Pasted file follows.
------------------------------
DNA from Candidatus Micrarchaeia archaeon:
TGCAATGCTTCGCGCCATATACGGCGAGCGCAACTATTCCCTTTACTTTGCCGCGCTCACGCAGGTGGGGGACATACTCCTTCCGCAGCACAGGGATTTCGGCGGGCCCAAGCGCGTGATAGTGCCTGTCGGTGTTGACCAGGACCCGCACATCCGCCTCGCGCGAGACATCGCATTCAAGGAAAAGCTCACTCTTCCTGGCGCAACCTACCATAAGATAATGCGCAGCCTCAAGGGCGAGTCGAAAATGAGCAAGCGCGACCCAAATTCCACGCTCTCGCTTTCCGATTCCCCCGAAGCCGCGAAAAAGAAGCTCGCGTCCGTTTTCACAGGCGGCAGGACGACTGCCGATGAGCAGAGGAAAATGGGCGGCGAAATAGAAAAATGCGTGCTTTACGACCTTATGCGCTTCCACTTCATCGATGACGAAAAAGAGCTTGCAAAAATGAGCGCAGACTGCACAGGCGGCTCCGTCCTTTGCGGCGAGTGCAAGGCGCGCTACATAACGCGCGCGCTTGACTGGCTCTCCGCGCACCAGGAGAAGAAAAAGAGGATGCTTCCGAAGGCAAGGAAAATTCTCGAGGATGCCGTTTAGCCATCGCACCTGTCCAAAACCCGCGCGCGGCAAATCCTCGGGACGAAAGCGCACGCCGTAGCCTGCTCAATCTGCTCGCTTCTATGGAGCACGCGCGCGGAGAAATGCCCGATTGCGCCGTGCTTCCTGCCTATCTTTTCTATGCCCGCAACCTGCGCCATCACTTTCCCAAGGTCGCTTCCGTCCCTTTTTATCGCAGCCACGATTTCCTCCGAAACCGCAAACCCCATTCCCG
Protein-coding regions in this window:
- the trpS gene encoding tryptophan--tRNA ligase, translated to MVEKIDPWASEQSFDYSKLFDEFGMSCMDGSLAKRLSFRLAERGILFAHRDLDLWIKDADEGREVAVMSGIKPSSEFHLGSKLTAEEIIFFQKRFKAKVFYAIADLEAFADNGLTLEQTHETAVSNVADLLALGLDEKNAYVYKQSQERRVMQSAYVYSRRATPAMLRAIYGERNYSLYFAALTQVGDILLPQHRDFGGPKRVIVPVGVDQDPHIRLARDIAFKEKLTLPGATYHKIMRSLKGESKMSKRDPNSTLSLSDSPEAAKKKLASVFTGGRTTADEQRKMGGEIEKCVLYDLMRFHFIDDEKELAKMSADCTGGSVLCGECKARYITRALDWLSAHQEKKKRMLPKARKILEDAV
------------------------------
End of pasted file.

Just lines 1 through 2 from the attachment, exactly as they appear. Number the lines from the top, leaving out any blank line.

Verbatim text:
DNA from Candidatus Micrarchaeia archaeon:
TGCAATGCTTCGCGCCATATACGGCGAGCGCAACTATTCCCTTTACTTTGCCGCGCTCACGCAGGTGGGGGACATACTCCTTCCGCAGCACAGGGATTTCGGCGGGCCCAAGCGCGTGATAGTGCCTGTCGGTGTTGACCAGGACCCGCACATCCGCCTCGCGCGAGACATCGCATTCAAGGAAAAGCTCACTCTTCCTGGCGCAACCTACCATAAGATAATGCGCAGCCTCAAGGGCGAGTCGAAAATGAGCAAGCGCGACCCAAATTCCACGCTCTCGCTTTCCGATTCCCCCGAAGCCGCGAAAAAGAAGCTCGCGTCCGTTTTCACAGGCGGCAGGACGACTGCCGATGAGCAGAGGAAAATGGGCGGCGAAATAGAAAAATGCGTGCTTTACGACCTTATGCGCTTCCACTTCATCGATGACGAAAAAGAGCTTGCAAAAATGAGCGCAGACTGCACAGGCGGCTCCGTCCTTTGCGGCGAGTGCAAGGCGCGCTACATAACGCGCGCGCTTGACTGGCTCTCCGCGCACCAGGAGAAGAAAAAGAGGATGCTTCCGAAGGCAAGGAAAATTCTCGAGGATGCCGTTTAGCCATCGCACCTGTCCAAAACCCGCGCGCGGCAAATCCTCGGGACGAAAGCGCACGCCGTAGCCTGCTCAATCTGCTCGCTTCTATGGAGCACGCGCGCGGAGAAATGCCCGATTGCGCCGTGCTTCCTGCCTATCTTTTCTATGCCCGCAACCTGCGCCATCACTTTCCCAAGGTCGCTTCCGTCCCTTTTTATCGCAGCCACGATTTCCTCCGAAACCGCAAACCCCATTCCCG